Buddhism, based on the teachings of Gautama Buddha, attracted followers from all social classes excepting the middle
Raghu M Ram is an Indian television producer and actor. He was earlier a senior supervising producer at MTV India and the creator of reality television shows MTV Roadies, MTV Dropout Pvt Ltd and MTV Splitsvilla, he was married to actress Sugandha Garg. He has Rajiv Lakshman; the brothers launched their own content studio called Monozygotic Solutions Pvt. Ltd in 2014. Raghu was born in an urban village Machilipatnam, Andhra Pradesh, along with his twin brother, his father is mother a political affairs journalist. They have a younger sister Supriya Nistala, married and has a daughter. In the first year, he was a student of Deshbandhu College, but in the second year, he joined Sri Venkateswara College. In the final year, he joined Osmania University in Hyderabad. Ram started his career at MTV India supervising shows including MTV Love Line with VJs Malaika Arora and Cyrus Broacha, spearheaded MTV Select and the first few seasons of MTV Super Select with VJ Nikhil Chinapa. In 2004, Ram appeared in the first season of the reality tv show Indian Idol as a contestant and was one of those who came to test his voice in front of the judges – Anu Malik, Farah Khan and Sonu Nigam.
He was rejected due to inefficient singing signature attitude traits. He explained in his autobiography that picking a fight with the judges was a prank he played, on the suggestion of one of his colleagues and his wife who were working there as moderators, his idea of MTV Roadies was accepted as an experimental project by MTV in 2000. The show was tentatively titled MTV: Find The Road, was met with skepticism by the senior producers of the channel, it started to gain popularity from its second season onwards and went on to become the longest running reality show on Indian television. Ram was appointed the senior supervising producer of MTV India and the executive producer of Roadies as well as MTV Splitsvilla, another reality show which he had launched in 2008. In 2014, Ram announced that he wouldn't be attached with Roadies from season X2, after being associated with the show for 11 years, he said. I'm not gonna do it though. I'm done with it. Moved on. About time, too."In April 2011, along with MTV Roadies co-hosts, his brother Rajiv and Rannvijay Singh, had to face a difficult situation in Pune when some activists of Akhil Bharatiya Vidyarthi Parishad tried to blacken their faces.
This was for using foul language on national television while they were participating in a promotional rally in the city. Ram wrote an autobiography titled Rearview: My Roadies Journey, published in 2013. In April 2016, Ram launched a web series titled A. I. SHA My Virtual Girlfriend, a webcam fiction show, through the online content platform Arre. In July 2017, Ram launched the reality show Dropout Pvt Ltd, where the contestants perform tasks to get their business acumen judged and form a startup. Ram along with his brother have performed in the comedy series Comedy Nights Bachao on Colors TV. Raghu Ram has performed in the comedy serial Entertainment Ki Raat. Ram and his brother have acted in a few Bollywood films like Tees Maar Khan in 2010 along with Akshay Kumar as the Johari brothers, though the film didn't do well at the box office. In the same year, Ram acted in Jhoota Hi Sahi with actor John Abraham, his acting was appreciated by critics. He was nominated for the Best Singer Award at the GIMA Awards 2012 for his song "Manmani".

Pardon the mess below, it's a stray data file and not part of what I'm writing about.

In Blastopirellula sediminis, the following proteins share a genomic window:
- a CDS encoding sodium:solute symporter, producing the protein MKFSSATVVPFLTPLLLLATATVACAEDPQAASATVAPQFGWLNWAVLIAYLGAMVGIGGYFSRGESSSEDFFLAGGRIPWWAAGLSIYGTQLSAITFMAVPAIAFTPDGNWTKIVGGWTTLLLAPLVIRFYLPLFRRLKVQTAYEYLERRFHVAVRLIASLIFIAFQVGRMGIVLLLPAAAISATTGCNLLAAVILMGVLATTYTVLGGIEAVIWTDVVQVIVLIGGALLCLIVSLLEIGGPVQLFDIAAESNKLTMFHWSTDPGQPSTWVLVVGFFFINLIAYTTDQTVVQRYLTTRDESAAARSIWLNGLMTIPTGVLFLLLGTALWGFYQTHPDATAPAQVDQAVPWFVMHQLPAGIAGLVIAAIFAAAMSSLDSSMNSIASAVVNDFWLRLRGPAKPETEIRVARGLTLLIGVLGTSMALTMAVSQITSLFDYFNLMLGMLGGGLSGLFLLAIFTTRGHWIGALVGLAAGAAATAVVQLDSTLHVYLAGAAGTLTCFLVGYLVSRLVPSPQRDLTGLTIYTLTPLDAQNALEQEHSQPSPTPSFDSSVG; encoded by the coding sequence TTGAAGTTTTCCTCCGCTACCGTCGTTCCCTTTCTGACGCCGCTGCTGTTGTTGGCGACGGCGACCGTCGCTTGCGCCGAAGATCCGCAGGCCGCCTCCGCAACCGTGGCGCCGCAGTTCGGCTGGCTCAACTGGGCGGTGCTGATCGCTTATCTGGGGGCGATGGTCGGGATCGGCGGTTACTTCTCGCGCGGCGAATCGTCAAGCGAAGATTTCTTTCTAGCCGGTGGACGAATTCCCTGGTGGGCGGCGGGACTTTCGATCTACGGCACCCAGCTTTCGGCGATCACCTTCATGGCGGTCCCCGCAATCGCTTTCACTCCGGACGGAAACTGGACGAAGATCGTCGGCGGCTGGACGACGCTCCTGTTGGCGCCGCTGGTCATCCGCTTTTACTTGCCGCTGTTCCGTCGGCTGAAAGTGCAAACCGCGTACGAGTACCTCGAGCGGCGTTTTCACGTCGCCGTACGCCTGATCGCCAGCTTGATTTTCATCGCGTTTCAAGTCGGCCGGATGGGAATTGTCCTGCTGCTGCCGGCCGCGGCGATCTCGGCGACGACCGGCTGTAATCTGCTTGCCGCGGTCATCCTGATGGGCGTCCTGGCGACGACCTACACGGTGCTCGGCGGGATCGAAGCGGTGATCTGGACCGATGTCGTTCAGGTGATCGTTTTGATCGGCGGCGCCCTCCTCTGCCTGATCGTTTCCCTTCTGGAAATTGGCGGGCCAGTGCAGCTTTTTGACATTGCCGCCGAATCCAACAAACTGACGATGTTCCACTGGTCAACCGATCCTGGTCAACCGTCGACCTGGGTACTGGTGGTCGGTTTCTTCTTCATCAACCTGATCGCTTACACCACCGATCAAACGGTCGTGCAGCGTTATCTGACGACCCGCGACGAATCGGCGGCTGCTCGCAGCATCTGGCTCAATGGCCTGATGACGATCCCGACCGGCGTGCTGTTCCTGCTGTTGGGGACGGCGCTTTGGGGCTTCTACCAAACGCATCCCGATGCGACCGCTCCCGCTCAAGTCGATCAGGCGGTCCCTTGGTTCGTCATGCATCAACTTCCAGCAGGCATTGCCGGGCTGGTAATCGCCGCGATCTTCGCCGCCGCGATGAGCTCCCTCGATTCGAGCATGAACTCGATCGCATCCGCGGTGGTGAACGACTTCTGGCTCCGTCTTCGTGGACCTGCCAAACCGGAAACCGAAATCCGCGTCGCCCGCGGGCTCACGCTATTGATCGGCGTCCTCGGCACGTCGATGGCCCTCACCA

Raghuram was married to actress Sugandha Garg, who has played roles in Hindi films Jaane Tu... Ya Jaane Na, Tere Bin Laden and My Name Is Khan. In 2016, they announced their separation, after having been married for a decade, their divorce was finalised in 2018. In 2018, he married singer Natalie Di Luccio. Raghu wrote a book on his life titled Rearview: My Roadies Journey, published by Rupa Publications and was available in print from November 2013; the book talks from his childhood to being the judge on Roadies. He talks about his love for music, brother Rajiv Lakshman and wife Sugandha; the book was well revealed quite a lot about him. Raghu Ram on IMDb Raghu Ram on Twitter
University of Oxford
The University of Oxford is a collegiate research university in Oxford, England. There is evidence of teaching as early as 1096, making it the oldest university in the English-speaking world and the world's second-oldest university in continuous operation, it grew from 1167 when Henry II banned English students from attending the University of Paris. After disputes between students and Oxford townsfolk in 1209, some academics fled north-east to Cambridge where they established what became the University of Cambridge; the two'ancient universities' are jointly called'Oxbridge'. The history and influence of the University of Oxford has made it one of the most prestigious universities in the world; the university is made up of 38 constituent colleges, a range of academic departments, which are organised into four divisions. All the colleges are self-governing institutions within the university, each controlling its own membership and with its own internal structure and activities, it does not have a main campus, its buildings and facilities are scattered throughout the city centre.